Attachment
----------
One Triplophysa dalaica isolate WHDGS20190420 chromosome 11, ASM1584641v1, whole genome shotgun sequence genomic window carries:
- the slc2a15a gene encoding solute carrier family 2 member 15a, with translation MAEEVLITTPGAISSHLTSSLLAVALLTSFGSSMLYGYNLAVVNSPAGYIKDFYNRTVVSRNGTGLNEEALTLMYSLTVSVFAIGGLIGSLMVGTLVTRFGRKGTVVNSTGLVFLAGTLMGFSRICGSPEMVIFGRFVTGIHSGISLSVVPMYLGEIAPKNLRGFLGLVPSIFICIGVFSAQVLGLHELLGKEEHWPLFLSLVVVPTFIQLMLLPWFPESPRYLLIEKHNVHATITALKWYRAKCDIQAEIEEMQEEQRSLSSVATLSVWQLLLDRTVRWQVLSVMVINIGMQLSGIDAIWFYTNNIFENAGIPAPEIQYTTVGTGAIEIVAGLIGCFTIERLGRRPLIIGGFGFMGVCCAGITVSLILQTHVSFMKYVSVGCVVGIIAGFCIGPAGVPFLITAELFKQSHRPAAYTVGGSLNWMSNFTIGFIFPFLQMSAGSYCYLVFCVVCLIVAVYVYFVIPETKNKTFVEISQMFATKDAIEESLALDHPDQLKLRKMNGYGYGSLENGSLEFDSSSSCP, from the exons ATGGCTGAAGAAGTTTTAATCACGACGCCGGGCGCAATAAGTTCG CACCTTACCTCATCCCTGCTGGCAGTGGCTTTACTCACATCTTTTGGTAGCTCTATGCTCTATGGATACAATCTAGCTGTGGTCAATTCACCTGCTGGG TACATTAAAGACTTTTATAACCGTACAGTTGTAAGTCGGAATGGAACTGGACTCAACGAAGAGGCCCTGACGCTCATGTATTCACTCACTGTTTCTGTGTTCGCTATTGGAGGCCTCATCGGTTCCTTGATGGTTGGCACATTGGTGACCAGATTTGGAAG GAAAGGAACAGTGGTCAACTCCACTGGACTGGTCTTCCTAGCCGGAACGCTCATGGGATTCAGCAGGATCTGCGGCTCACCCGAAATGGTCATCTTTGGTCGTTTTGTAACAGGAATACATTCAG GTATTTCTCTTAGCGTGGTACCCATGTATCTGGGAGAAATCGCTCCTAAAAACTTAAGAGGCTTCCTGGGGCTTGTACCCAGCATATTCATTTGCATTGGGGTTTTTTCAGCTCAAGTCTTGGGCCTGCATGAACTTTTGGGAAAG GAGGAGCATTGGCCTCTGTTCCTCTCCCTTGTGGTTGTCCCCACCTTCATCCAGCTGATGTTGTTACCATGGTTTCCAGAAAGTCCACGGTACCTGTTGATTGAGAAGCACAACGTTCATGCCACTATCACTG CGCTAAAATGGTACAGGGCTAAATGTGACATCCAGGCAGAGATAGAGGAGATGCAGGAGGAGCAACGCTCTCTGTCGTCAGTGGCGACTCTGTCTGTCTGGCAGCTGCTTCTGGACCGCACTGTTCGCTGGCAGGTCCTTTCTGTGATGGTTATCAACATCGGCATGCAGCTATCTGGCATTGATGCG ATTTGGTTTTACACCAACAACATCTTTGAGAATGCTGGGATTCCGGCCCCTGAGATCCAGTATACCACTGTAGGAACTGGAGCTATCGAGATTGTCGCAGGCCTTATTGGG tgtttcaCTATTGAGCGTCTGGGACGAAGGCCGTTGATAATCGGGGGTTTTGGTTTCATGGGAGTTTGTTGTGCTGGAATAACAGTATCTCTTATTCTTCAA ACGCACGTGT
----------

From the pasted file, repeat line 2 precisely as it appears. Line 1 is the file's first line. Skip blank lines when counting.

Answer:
- the slc2a15a gene encoding solute carrier family 2 member 15a, with translation MAEEVLITTPGAISSHLTSSLLAVALLTSFGSSMLYGYNLAVVNSPAGYIKDFYNRTVVSRNGTGLNEEALTLMYSLTVSVFAIGGLIGSLMVGTLVTRFGRKGTVVNSTGLVFLAGTLMGFSRICGSPEMVIFGRFVTGIHSGISLSVVPMYLGEIAPKNLRGFLGLVPSIFICIGVFSAQVLGLHELLGKEEHWPLFLSLVVVPTFIQLMLLPWFPESPRYLLIEKHNVHATITALKWYRAKCDIQAEIEEMQEEQRSLSSVATLSVWQLLLDRTVRWQVLSVMVINIGMQLSGIDAIWFYTNNIFENAGIPAPEIQYTTVGTGAIEIVAGLIGCFTIERLGRRPLIIGGFGFMGVCCAGITVSLILQTHVSFMKYVSVGCVVGIIAGFCIGPAGVPFLITAELFKQSHRPAAYTVGGSLNWMSNFTIGFIFPFLQMSAGSYCYLVFCVVCLIVAVYVYFVIPETKNKTFVEISQMFATKDAIEESLALDHPDQLKLRKMNGYGYGSLENGSLEFDSSSSCP, from the exons ATGGCTGAAGAAGTTTTAATCACGACGCCGGGCGCAATAAGTTCG CACCTTACCTCATCCCTGCTGGCAGTGGCTTTACTCACATCTTTTGGTAGCTCTATGCTCTATGGATACAATCTAGCTGTGGTCAATTCACCTGCTGGG TACATTAAAGACTTTTATAACCGTACAGTTGTAAGTCGGAATGGAACTGGACTCAACGAAGAGGCCCTGACGCTCATGTATTCACTCACTGTTTCTGTGTTCGCTATTGGAGGCCTCATCGGTTCCTTGATGGTTGGCACATTGGTGACCAGATTTGGAAG GAAAGGAACAGTGGTCAACTCCACTGGACTGGTCTTCCTAGCCGGAACGCTCATGGGATTCAGCAGGATCTGCGGCTCACCCGAAATGGTCATCTTTGGTCGTTTTGTAACAGGAATACATTCAG GTATTTCTCTTAGCGTGGTACCCATGTATCTGGGAGAAATCGCTCCTAAAAACTTAAGAGGCTTCCTGGGGCTTGTACCCAGCATATTCATTTGCATTGGGGTTTTTTCAGCTCAAGTCTTGGGCCTGCATGAACTTTTGGGAAAG GAGGAGCATTGGCCTCTGTTCCTCTCCCTTGTGGTTGTCCCCACCTTCATCCAGCTGATGTTGTTACCATGGTTTCCAGAAAGTCCACGGTACCTGTTGATTGAGAAGCACAACGTTCATGCCACTATCACTG CGCTAAAATGGTACAGGGCTAAATGTGACATCCAGGCAGAGATAGAGGAGATGCAGGAGGAGCAACGCTCTCTGTCGTCAGTGGCGACTCTGTCTGTCTGGCAGCTGCTTCTGGACCGCACTGTTCGCTGGCAGGTCCTTTCTGTGATGGTTATCAACATCGGCATGCAGCTATCTGGCATTGATGCG ATTTGGTTTTACACCAACAACATCTTTGAGAATGCTGGGATTCCGGCCCCTGAGATCCAGTATACCACTGTAGGAACTGGAGCTATCGAGATTGTCGCAGGCCTTATTGGG tgtttcaCTATTGAGCGTCTGGGACGAAGGCCGTTGATAATCGGGGGTTTTGGTTTCATGGGAGTTTGTTGTGCTGGAATAACAGTATCTCTTATTCTTCAA ACGCACGTGT